Expats Guide: Top 10 Philippine Languages/Dialects spoken in Households

The Philippine is an archipelago comprised of 7,641 islands. Due to a history of multiple settlements, there are over 170 languages and 2 official languages, Tagalog and English, spoken...
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The Philippine is an archipelago comprised of 7,641 islands. Due to a history of multiple settlements, there are over 170 languages and 2 official languages, Tagalog and English, spoken which will confuse even an expatriate living in the country for too long.

Tagalog is predominantly spoken by a third of the population and a second language for the rest. Although recognized as the official language it is less important in education because English is the medium of teaching in schools and recognized as the business language. This is reassuring for an expat family planning to relocate to the Philippines. You can talk to anyone on the streets in English and they’ll understand you but perhaps you won’t understand their response in “Taglish,” a mix of Tagalog and English words.

Top 10 Philippine Languages/Dialects

According to the Philippine Statistics Authority (PSA) here are the top 10 languages and dialects spoken in the Philippines:

 

No.Language/DialectNumber of HouseholdsPercent Distribution
1Tagalog5,368,1875.1
2Bisaya3,627,47323.7
3Ilocano1,327,2118.7
4Hiligaynon/Ilonggo1,065,7677.0
5Bikol/Bicol705,1474.6
6Waray419,8992.7
7Kapampangan413,5521.6
8Pangasinanense/Pangalatok 237,1811.3
9Maguindanao165,7181.1
10Tausug151,2771.0

 

Background on the Top 10 Philippine Languages/Dialects

For the curious expat who wants to know more of the Philippine languages and dialects check out this brief background that might help you.

  • Tagalog. Derived from the word “Taga-ilog,” meaning “from the river.” Baybayin is the earliest writing system of Tagalog which underwent a major change upon the arrival of Spanish missionaries. Today, the Tagalog vocabulary comprise adopted Spanish words with a sprinkling of American, Chinese, Malay, and Muslim influence. Majority of Filipinos communicate in Tagalog, today there are twists added to the language like Taglish, Tagalog and English combined, Gay lingo, the language of gays, and Jejemon, use of symbols and characters in texting.
  • Bisaya. It is the language spoken in the 6 main islands of Visaya namely: Panay, Negros, Cebu, Bohol, Leyte, and Samar. There are over 30 Bisaya ldialects, those with the most speakers are Hiligaynon, Aklanon, Cebuano, Capiznon, Kinaray-a, Bantoanon, Romblomanon, Waray,  Surigaonon, and Cuyonon.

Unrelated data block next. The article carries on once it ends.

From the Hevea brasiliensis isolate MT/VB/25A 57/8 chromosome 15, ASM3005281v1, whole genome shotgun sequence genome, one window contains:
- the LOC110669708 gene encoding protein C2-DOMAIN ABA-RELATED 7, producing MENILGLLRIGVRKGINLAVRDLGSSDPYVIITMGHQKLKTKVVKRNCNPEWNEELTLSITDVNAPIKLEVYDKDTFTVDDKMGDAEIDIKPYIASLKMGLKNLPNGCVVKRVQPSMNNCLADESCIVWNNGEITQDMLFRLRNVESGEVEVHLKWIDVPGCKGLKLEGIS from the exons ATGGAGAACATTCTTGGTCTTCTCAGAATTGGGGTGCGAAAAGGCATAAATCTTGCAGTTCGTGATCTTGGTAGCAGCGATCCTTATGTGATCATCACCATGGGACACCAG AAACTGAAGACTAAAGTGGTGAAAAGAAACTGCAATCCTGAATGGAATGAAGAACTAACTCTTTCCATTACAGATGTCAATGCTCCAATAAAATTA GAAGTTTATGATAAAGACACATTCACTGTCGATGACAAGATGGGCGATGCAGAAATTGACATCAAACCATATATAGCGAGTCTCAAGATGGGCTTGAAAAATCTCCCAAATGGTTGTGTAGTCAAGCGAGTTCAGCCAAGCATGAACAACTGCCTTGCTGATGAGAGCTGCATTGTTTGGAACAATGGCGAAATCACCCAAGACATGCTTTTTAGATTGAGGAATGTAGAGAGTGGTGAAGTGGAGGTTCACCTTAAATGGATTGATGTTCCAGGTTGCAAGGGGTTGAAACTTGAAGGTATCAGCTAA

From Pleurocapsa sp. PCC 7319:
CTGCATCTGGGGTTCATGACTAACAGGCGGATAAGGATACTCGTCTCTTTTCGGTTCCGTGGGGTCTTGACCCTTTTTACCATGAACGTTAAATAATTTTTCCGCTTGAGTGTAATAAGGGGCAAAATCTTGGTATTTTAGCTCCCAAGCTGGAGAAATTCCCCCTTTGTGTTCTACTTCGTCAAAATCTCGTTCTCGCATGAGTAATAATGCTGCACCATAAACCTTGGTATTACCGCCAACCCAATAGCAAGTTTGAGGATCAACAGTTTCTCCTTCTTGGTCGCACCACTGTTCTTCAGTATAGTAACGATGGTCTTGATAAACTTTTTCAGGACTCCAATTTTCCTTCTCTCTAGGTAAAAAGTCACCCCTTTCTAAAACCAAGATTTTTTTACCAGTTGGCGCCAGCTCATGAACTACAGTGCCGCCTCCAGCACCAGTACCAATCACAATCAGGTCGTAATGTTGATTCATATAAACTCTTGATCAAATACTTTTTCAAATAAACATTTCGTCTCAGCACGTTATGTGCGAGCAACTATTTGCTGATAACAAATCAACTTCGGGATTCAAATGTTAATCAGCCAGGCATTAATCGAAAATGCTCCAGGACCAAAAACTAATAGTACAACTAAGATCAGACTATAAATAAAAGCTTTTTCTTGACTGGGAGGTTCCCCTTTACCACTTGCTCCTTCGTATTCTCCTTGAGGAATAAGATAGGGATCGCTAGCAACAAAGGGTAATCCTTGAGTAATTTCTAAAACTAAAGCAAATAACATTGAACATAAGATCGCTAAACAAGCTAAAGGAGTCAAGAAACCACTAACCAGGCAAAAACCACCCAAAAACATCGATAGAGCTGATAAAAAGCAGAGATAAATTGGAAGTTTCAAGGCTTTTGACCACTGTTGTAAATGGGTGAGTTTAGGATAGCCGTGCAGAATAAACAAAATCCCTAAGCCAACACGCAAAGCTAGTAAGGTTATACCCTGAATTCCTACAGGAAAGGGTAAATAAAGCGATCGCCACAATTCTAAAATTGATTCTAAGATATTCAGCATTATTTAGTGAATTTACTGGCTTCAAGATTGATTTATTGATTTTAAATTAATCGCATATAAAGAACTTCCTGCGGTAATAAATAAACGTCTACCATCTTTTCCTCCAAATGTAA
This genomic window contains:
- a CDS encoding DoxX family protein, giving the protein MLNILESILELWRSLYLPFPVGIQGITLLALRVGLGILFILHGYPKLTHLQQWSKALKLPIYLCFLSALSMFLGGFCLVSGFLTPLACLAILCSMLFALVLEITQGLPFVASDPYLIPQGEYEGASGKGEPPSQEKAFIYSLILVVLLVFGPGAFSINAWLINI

• Ilocano. The name Ilocano originated from “I” meaning “from,” “looc” connotes “bay,” and “ano” signifies “native of,” thus “people of the bay.” There are 2 main dialects, Northern and Southern. Primarily spoken in the provinces of La Union, Cagayan Valley, Babuyan, Mindoro, and Mindanao.
  • Hiligaynon. The term means “people of the coast.” Spoken in the Visayan region, there are 3 varieties of Hiligaynon.
  • Bikol. It is spoken in Bicol, Catanduanes, Masbate, Burias, and Ticao. There are 4 main dialects spoken in the region.
  • Waray. The term means “none” or “nothing.” It is spoken in Biliran, Samar, Leyte, and Tacloban. There are 25 sub-dialects in Waray.
  • Kapampangan. The word was derived from the root words ‘pampang” meaning “riverbank.” The language is spoken in the provinces of Pampanga, Bulacan, Bataan, Nueva Ecija, Aurora, and Tarlac.
  • Pangalatok. It is derived from the word “asin” extracted from Pangasinan, the word for “salt,” combining words this means the “land of salt.” Speakers come from the provinces of Pangasinan, La Union, and Tarlac.
  • Maguindanao. The language is spoken in the provinces of Maguindanao. North Cotabato, Sultan Kudarat, South Cotabato, Sarangani, Zamboanga del Sur, and Metro-Manila.
  • Tausug. Also known a Suluk is coined from the words “tau” meaning “man” and “sug” meaning current or “People of the Current.” The language is spoken in the provinces of Sulu, Zamboanga, and Palawan.
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